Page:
×

Freelancer growth underlines case for business flexibility

Wednesday 15th February 2017

Businesses of all sizes are likely to see freelancers and contingent workers playing an increasingly prominent role in their labour forces over the coming years, research has suggested.

Alexander Mann Solutions noted that there has been a “significant increase” in non-permanent hiring over the last ten years. A survey by the specialist staffing and human resources firm found that nearly two-thirds (63 percent) of senior HR professionals expect that this type of recruitment will continue to increase over the next two years.

The company also stressed that making the most efficient use of freelancers and the flexible workforce will become more important for employers that want to benefit from the skills of industry-leading professionals.

This focus on agility and adaptability in staffing – as well as in other areas of business – is expected to be driven by the millennial generation, which comprises people who reached adulthood around the turn of the 21st century. This demographic attaches a lot of importance to having control over the most important aspects of their lives.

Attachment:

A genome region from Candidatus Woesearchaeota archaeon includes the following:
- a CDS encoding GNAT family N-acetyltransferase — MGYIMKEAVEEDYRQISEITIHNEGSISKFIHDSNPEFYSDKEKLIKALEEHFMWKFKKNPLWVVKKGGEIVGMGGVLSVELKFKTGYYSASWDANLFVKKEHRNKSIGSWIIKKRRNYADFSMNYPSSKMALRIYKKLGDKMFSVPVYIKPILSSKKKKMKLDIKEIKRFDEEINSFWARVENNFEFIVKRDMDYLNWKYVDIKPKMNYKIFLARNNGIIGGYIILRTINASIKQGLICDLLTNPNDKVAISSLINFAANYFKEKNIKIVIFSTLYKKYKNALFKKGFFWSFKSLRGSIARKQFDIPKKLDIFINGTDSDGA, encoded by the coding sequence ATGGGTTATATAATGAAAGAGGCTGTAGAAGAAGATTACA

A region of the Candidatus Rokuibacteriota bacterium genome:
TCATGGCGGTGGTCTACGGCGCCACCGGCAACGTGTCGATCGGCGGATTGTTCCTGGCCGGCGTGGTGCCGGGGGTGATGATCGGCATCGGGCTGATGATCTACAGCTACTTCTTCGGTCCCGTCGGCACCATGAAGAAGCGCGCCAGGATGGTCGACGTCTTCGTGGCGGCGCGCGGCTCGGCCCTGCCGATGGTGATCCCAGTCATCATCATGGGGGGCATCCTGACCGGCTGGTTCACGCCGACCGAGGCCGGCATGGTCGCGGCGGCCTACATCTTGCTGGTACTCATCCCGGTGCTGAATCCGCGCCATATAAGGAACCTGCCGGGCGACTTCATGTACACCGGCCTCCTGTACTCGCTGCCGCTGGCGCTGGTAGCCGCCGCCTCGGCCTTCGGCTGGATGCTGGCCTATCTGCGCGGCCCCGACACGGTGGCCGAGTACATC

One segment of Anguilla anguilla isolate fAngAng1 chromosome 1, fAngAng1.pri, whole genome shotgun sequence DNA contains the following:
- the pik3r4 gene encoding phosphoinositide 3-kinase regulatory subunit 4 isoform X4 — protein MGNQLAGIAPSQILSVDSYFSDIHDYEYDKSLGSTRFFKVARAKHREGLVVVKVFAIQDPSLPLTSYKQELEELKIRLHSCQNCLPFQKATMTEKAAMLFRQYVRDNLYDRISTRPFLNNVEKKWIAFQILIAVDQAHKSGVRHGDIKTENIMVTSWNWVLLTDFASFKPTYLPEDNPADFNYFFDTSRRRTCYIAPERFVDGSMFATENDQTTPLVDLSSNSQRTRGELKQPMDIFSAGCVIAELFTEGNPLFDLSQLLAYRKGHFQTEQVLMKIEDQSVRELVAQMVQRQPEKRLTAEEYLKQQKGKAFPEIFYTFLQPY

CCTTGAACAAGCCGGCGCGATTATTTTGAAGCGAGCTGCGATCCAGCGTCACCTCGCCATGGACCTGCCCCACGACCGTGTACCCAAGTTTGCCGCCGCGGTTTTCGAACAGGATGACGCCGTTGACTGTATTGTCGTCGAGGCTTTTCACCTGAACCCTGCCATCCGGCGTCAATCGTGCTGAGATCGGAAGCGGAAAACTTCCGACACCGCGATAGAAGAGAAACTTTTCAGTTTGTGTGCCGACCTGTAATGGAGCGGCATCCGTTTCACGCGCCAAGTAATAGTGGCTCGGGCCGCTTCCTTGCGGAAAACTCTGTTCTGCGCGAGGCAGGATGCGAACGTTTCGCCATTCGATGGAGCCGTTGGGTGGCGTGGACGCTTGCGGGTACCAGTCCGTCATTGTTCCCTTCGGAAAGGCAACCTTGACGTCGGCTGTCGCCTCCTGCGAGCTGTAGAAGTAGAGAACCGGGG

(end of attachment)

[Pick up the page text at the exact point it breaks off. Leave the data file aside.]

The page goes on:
Laurie Padua, director of technology and operations consulting at Alexander Mann Solutions, said: “When you consider that millennials are expected to account for a staggering 75 percent of the global workforce by 2030, it’s hardly surprising that HR managers expect non-permanent hiring to increase substantially over the next few years.

“The generation currently entering the workforce are renowned for the emphasis they place on flexibility, and there is little doubt amongst the HR community that their preferences will continue to shape changes in the nature of the workplace.”

Taking a flexible, innovative approach to business operations can deliver many benefits for modern-day organisations. When it comes to workspace, for example, short-term office hire can prove much more efficient and affordable than committing to a long-term lease.

As far as recruitment is concerned, there are many indications that independent workers and the self-employed will become increasingly important for UK businesses in the years to come.

According to data from the Office for National Statistics, covering the three months to November 2016, the number of self-employed people in the UK rose by 133,000 from a year earlier to 4.77 million.

Lorence Nye, economic policy adviser at the Association of Independent Professionals and the Self Employed, said the country was witnessing a “prolonged trend” of more and more people “taking the leap and becoming their own boss”.

He noted that this is equally beneficial for workers and employers, with roughly half of the UK’s self-employed workforce formed of skilled professionals who help to strengthen the country’s position as “one of the world’s most flexible, knowledge-based economies”.

“They’re on hand to help companies manage peaks and troughs in demand, especially in these uncertain times, and they’re able to innovate faster than any other type of business,” added Mr Nye.

 

Posted by Raj Yuvraj

Image courtesy of iStock/KatieMartynova

 

Back to Blogs